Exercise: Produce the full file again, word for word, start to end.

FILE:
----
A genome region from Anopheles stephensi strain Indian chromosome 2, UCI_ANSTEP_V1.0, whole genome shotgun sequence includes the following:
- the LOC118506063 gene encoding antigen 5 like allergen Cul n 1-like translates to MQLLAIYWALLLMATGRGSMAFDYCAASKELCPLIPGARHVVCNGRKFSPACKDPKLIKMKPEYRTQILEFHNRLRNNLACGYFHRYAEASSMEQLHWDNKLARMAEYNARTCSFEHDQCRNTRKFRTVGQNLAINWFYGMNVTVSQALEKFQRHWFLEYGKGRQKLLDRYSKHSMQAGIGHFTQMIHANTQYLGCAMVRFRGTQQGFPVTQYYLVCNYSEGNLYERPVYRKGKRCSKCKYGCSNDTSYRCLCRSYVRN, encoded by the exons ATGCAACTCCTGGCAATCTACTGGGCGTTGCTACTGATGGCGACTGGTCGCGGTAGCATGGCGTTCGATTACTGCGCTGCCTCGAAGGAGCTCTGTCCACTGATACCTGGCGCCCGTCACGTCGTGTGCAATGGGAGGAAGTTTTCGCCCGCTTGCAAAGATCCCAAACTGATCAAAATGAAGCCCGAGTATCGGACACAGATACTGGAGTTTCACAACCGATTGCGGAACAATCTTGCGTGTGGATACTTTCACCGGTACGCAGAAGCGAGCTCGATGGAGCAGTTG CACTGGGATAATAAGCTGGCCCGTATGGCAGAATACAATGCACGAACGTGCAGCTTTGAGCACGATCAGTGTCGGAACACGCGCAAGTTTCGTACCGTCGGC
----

A genome region from Anopheles stephensi strain Indian chromosome 2, UCI_ANSTEP_V1.0, whole genome shotgun sequence includes the following:
- the LOC118506063 gene encoding antigen 5 like allergen Cul n 1-like translates to MQLLAIYWALLLMATGRGSMAFDYCAASKELCPLIPGARHVVCNGRKFSPACKDPKLIKMKPEYRTQILEFHNRLRNNLACGYFHRYAEASSMEQLHWDNKLARMAEYNARTCSFEHDQCRNTRKFRTVGQNLAINWFYGMNVTVSQALEKFQRHWFLEYGKGRQKLLDRYSKHSMQAGIGHFTQMIHANTQYLGCAMVRFRGTQQGFPVTQYYLVCNYSEGNLYERPVYRKGKRCSKCKYGCSNDTSYRCLCRSYVRN, encoded by the exons ATGCAACTCCTGGCAATCTACTGGGCGTTGCTACTGATGGCGACTGGTCGCGGTAGCATGGCGTTCGATTACTGCGCTGCCTCGAAGGAGCTCTGTCCACTGATACCTGGCGCCCGTCACGTCGTGTGCAATGGGAGGAAGTTTTCGCCCGCTTGCAAAGATCCCAAACTGATCAAAATGAAGCCCGAGTATCGGACACAGATACTGGAGTTTCACAACCGATTGCGGAACAATCTTGCGTGTGGATACTTTCACCGGTACGCAGAAGCGAGCTCGATGGAGCAGTTG CACTGGGATAATAAGCTGGCCCGTATGGCAGAATACAATGCACGAACGTGCAGCTTTGAGCACGATCAGTGTCGGAACACGCGCAAGTTTCGTACCGTCGGC